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LOUISE WIDENER
February 20, 1956
As befits a young and attractive Kentucky matron, Mrs. P. A. B. Widener III of Lexington is a fine horsewoman. But, although she lives more than 500 miles from the ocean, it is at deep-sea fishing that she excels. Pictured here with her husband Pete, Kentucky's new commissioner of state police, Mrs. Widener has, at one time or another, held two world fishing records. In 1950 she set the women's Atlantic sailfish mark by landing a 70�-pounder on a 30-pound test line, and in 1951 she set another record by taking a 25-pound 5-ounce sailfish on a 20-pound test line. "I fish just for fun," says Mrs. Widener modestly. "Those records were just accidents. Just being out in the boat and trying your luck is the main idea. When you catch a fish, that's an added bonus." As proof of this, Mrs. Widener points out that her biggest thrill in fishing came from a disappointment, something veteran fishermen easily understand. It happened last month when she lost a 400-pound blue marlin after a three-hour struggle off Palm Beach. It was tough to lose him, she explains, but it was fun getting that close.
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February 20, 1956

Louise Widener

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As befits a young and attractive Kentucky matron, Mrs. P. A. B. Widener III of Lexington is a fine horsewoman. But, although she lives more than 500 miles from the ocean, it is at deep-sea fishing that she excels. Pictured here with her husband Pete, Kentucky's new commissioner of state police, Mrs. Widener has, at one time or another, held two world fishing records. In 1950 she set the women's Atlantic sailfish mark by landing a 70�-pounder on a 30-pound test line, and in 1951 she set another record by taking a 25-pound 5-ounce sailfish on a 20-pound test line. "I fish just for fun," says Mrs. Widener modestly. "Those records were just accidents. Just being out in the boat and trying your luck is the main idea. When you catch a fish, that's an added bonus." As proof of this, Mrs. Widener points out that her biggest thrill in fishing came from a disappointment, something veteran fishermen easily understand. It happened last month when she lost a 400-pound blue marlin after a three-hour struggle off Palm Beach. It was tough to lose him, she explains, but it was fun getting that close.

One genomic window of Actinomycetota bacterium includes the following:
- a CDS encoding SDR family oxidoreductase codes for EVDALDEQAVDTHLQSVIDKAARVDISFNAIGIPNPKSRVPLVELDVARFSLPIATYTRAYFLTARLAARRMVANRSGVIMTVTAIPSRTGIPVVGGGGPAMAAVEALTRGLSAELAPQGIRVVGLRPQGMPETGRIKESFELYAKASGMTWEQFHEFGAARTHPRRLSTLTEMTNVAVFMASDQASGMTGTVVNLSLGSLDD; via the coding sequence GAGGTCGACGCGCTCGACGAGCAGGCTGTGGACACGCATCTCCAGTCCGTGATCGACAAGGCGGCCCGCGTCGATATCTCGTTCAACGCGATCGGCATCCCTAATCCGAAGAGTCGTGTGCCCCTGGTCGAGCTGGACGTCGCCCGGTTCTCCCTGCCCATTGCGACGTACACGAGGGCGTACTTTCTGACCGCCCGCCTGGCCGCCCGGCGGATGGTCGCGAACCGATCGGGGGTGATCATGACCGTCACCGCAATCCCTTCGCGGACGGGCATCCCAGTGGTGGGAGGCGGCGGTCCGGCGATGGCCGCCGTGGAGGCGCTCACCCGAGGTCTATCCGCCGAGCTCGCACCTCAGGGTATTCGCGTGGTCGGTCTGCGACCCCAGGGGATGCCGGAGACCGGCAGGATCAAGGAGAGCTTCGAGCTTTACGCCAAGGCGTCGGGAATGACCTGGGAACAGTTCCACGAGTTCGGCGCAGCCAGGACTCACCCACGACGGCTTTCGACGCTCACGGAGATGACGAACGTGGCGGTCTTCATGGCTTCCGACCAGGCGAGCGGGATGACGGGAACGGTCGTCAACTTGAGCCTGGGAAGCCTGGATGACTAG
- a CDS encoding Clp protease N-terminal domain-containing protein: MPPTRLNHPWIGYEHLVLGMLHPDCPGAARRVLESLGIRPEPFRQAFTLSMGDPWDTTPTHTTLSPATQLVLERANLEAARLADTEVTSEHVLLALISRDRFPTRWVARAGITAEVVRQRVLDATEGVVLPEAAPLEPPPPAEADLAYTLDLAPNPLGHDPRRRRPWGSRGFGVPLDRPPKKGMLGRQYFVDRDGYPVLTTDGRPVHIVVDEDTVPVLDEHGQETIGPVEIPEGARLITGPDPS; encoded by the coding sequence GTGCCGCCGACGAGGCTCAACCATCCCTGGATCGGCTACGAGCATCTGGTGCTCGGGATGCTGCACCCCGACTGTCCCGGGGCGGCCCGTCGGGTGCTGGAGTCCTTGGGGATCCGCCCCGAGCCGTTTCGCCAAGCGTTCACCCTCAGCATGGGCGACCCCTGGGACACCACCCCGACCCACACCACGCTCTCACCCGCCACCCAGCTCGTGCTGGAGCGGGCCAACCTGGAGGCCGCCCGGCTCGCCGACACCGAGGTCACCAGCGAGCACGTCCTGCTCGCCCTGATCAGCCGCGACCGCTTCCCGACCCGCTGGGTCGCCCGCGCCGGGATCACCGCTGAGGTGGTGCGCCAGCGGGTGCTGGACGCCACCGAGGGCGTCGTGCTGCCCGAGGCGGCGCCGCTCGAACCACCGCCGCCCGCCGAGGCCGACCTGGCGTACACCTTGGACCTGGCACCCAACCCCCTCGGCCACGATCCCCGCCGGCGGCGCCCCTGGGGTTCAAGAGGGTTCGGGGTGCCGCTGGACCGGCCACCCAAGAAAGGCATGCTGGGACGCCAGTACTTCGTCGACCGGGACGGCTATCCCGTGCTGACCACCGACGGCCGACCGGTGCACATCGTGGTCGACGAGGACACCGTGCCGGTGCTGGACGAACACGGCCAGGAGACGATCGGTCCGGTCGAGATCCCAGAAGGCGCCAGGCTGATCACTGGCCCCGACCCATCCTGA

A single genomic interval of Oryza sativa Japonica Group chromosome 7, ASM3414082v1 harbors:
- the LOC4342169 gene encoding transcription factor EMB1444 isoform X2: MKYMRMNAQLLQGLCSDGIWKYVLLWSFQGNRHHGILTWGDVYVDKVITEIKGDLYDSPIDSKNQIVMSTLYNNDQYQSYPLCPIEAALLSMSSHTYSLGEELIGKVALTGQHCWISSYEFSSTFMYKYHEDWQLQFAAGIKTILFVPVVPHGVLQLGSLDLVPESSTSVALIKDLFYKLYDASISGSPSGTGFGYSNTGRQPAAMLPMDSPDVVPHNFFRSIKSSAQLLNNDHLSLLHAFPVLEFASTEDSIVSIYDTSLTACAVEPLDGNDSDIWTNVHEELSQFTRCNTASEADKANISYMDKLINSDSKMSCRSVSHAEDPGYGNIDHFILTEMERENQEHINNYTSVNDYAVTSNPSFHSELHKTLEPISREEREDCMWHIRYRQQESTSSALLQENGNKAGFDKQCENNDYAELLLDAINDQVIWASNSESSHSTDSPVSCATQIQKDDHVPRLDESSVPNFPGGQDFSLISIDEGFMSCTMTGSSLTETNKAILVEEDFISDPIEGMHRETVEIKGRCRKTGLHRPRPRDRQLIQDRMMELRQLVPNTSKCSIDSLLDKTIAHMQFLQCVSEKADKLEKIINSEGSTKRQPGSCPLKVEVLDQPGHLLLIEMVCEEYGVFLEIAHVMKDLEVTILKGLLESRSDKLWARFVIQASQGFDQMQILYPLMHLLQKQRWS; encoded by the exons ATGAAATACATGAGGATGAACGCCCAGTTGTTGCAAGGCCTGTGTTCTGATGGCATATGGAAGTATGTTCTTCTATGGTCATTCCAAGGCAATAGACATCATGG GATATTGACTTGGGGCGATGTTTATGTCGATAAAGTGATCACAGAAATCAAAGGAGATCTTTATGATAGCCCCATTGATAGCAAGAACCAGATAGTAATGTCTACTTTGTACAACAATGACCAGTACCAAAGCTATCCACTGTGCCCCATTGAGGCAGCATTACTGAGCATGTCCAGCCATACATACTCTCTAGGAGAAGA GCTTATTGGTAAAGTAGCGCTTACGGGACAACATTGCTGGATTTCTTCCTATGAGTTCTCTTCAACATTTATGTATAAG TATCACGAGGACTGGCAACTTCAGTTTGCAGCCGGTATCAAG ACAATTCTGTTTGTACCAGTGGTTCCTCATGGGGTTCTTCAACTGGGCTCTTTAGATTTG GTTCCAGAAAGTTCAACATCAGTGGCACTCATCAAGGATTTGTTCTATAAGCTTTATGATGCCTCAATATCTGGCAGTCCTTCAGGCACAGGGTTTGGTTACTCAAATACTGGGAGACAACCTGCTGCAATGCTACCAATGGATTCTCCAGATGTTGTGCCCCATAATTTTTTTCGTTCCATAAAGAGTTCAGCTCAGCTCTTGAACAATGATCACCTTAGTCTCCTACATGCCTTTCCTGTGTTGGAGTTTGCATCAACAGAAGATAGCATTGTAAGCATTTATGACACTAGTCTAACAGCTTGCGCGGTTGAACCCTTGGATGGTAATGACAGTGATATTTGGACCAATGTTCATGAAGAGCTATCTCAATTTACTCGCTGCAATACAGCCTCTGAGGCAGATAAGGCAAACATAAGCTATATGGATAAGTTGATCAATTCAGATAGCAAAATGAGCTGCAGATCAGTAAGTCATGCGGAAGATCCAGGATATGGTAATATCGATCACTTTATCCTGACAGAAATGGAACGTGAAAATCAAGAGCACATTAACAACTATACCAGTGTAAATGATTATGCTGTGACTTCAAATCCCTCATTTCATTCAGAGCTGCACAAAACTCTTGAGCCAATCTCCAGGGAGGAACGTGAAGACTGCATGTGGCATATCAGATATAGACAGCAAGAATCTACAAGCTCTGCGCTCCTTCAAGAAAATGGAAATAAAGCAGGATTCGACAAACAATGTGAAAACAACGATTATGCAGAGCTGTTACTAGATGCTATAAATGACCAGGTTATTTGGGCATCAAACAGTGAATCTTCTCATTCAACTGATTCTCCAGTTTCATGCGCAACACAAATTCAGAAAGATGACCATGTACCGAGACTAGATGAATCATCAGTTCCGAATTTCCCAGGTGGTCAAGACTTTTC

As the wife of a man who has an eighth interest in Nashua, she is also keen on racing. She owns a yearling filly by Shannon II out of Namor, and she expects to race her next year. "I have hopes," Mrs. Widener says, "I have hopes."

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Louise Widener 1 0 0
Kentucky 861 0 3
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Nashua 143 0 0
Palm Beach 71 0 0